In the past two weeks, H&H has sold as many guns in a day as the store would normally sell in a month. Hall has sold out of his AR-15 rifles—the platform-style gun Adam Lanza used to murder 20 children, six school staff, and his mother before killing himself—and there’s a waiting list of folks waiting on a new shipment.
“Went through 1,600 units in three days,” he said “We sell 1,200 to 1,500 units in normal months.” Hall said his store was already busy, thanks to the Christmas shopping season, and that was a surge he enjoyed. After the shooting at Sandy Hook, the first rush of folks came in frantic for gun safes.
Hall said he and his staff had heard there was a shooting, but no one knew how horrific it was until later in the day. Then the customers started coming in. “That night—because we stay open until 9—we started getting the first people in, saying ‘I want to buy a safe now.’ The following Saturday, Sunday and Monday, we were selling more safes than we would normally sell for that particular period.”
Then, the White House posted to its website a video message from President Obama, in which he “asked gun control supporters to help pass laws banning the sale of military-style assault weapons and high-capacity ammunition clips and requiring background checks for all gun purchases,” The Los Angeles Times reported.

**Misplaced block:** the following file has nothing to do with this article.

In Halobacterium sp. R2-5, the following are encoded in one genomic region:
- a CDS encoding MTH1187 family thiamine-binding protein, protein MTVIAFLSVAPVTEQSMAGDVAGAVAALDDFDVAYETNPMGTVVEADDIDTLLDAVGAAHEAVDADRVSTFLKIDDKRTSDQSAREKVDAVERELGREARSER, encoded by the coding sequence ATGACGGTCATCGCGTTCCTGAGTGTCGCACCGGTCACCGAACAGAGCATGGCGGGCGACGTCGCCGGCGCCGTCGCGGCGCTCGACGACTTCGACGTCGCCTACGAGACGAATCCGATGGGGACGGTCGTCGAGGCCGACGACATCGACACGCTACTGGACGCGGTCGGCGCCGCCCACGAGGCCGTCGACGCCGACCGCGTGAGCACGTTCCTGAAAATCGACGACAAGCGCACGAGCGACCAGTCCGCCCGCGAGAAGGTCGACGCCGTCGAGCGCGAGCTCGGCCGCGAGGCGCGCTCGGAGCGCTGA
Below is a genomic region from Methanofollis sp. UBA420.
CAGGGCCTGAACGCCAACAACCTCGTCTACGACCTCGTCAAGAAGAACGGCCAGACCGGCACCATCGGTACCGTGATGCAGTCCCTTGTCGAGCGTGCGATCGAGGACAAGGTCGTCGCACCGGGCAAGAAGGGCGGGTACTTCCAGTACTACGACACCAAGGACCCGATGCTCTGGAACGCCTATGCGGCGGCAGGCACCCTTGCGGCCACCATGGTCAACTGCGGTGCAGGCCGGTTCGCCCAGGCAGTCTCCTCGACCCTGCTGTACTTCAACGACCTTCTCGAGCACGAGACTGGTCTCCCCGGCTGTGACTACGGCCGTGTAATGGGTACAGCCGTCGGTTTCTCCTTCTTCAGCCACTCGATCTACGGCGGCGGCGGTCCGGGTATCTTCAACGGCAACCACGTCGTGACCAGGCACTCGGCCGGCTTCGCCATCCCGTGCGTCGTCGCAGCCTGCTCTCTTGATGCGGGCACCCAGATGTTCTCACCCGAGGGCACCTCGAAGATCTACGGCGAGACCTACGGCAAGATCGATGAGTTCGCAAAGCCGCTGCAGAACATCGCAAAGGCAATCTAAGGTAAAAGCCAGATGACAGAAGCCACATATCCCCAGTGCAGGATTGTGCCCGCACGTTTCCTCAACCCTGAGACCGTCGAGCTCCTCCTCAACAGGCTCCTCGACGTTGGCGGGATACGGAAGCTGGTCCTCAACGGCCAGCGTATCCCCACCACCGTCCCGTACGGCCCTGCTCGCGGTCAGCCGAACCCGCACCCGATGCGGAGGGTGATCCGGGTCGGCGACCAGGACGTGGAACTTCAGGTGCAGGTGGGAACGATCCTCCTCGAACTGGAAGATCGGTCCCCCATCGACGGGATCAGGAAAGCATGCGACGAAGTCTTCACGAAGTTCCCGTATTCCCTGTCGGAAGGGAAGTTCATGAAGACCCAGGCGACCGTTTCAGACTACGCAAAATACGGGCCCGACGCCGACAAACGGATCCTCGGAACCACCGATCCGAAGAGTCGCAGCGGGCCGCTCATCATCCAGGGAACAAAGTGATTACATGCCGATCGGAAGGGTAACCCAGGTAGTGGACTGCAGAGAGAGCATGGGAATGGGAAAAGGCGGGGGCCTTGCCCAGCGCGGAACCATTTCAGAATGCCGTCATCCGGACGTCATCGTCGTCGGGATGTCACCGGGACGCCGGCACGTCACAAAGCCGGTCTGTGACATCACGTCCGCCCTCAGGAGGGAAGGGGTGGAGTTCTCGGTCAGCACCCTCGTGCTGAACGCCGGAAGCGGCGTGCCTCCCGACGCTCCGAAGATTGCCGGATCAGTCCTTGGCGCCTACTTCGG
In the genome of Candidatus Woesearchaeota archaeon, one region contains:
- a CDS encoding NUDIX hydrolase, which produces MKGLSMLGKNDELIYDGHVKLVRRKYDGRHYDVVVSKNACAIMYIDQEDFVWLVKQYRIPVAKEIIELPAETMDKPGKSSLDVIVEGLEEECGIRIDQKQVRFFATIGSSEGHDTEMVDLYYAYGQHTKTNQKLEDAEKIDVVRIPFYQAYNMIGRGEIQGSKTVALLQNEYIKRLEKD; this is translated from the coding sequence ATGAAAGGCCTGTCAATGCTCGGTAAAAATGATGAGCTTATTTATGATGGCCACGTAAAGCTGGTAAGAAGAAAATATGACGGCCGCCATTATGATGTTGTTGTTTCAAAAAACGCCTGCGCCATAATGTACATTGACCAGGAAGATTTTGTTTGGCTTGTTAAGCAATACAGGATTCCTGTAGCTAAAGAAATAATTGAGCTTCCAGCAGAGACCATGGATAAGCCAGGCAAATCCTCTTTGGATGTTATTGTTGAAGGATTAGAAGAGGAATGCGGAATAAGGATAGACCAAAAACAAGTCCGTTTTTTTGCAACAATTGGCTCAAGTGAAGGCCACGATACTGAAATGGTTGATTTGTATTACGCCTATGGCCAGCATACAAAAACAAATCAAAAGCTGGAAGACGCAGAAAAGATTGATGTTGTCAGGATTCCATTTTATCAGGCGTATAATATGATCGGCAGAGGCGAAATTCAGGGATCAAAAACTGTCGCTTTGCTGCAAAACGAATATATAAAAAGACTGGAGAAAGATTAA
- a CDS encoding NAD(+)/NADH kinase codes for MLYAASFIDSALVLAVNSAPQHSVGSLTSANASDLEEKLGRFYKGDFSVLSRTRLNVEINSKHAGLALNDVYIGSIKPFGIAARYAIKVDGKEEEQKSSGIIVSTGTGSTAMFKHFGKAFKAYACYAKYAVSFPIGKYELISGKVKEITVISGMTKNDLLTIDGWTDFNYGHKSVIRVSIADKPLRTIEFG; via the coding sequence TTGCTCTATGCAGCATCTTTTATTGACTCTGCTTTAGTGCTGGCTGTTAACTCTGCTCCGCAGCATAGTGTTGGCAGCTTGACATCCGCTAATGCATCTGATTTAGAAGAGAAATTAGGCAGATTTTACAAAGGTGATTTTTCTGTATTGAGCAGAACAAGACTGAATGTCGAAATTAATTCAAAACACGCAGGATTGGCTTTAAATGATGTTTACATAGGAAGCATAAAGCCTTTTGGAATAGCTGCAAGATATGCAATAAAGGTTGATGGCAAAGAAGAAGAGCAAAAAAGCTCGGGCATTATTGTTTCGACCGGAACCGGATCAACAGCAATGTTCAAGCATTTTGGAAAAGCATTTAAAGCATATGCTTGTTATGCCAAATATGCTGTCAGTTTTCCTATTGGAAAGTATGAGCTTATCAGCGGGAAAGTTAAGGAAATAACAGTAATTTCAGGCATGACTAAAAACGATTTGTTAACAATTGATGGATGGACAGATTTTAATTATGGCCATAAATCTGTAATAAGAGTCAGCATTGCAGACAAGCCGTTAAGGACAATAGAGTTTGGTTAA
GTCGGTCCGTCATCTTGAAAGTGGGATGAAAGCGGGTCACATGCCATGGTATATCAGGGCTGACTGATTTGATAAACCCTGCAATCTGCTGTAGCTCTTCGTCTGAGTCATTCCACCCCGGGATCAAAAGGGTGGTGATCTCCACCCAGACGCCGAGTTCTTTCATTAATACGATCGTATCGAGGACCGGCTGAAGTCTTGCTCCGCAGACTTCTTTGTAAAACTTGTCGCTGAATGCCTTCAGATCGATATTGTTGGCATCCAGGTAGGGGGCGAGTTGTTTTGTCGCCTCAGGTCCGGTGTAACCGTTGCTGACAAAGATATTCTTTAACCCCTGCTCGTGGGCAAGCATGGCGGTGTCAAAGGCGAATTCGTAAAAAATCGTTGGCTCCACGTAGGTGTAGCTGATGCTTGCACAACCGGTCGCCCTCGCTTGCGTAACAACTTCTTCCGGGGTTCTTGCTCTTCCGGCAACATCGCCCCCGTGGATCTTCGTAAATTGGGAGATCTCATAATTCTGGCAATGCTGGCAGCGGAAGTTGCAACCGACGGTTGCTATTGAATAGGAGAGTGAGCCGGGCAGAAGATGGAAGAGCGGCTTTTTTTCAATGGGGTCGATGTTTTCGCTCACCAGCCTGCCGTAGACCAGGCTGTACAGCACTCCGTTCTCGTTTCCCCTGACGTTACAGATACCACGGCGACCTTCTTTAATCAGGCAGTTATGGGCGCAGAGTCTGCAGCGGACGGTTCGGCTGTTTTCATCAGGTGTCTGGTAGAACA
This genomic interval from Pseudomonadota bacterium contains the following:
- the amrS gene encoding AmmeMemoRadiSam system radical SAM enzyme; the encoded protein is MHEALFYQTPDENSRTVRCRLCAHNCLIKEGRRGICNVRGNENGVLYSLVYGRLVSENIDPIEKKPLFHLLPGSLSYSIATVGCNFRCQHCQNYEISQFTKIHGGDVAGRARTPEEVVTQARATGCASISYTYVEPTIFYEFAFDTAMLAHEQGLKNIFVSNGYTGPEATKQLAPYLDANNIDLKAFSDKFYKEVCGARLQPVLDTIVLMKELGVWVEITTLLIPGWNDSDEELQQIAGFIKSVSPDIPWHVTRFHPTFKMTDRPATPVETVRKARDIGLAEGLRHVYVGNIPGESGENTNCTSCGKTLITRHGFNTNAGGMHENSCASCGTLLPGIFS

That kicked off the rush on AR-style rifles. “We had several thousand in stock and completely sold out. You have a politician saying that style of gun is bad, and that’s all it took,” Hall said. “All you need to do is tell people ‘you can’t have something,’ and that’s what they want.” He also sold out of high-capacity magazines, he said. “We have over a thousand units of mags, and they were all gone by Wednesday, too.”
(The Huffington Post reported that the gun and ammunition were popular Christmas gifts this year.)
Once the AR rifles ran out, Hall noticed a shift to handguns, mostly from people concerned about protecting themselves and their families. “When tragedy happens, first thing people say is, ‘I need to be able to take care of myself and my family,” Hall said. Last Friday, his store saw record 5,000 customers—all of them buying handguns. But the surge in sales doesn’t please Hall.
“I’m not happy about this,” he said. “As a human being and as a business owner, there are several things gnawing at all of us.
“As a business, it’s always about controlled growth. There are people whose lives depend on this company; there are 100 people who work here. But when something like this happens, you’re no longer in control. You’re just churning and burning product.”
Typically, Hall said, he and his employees spend some time with their customers, figuring out what they’re looking for and finding the product that suits them best. During the past couple of weeks, though, that hasn’t happened. Customers come in, point to what they want, get their paperwork and get in line. The NICS system, usually all but instantaneous, has been backed up for several hours at times.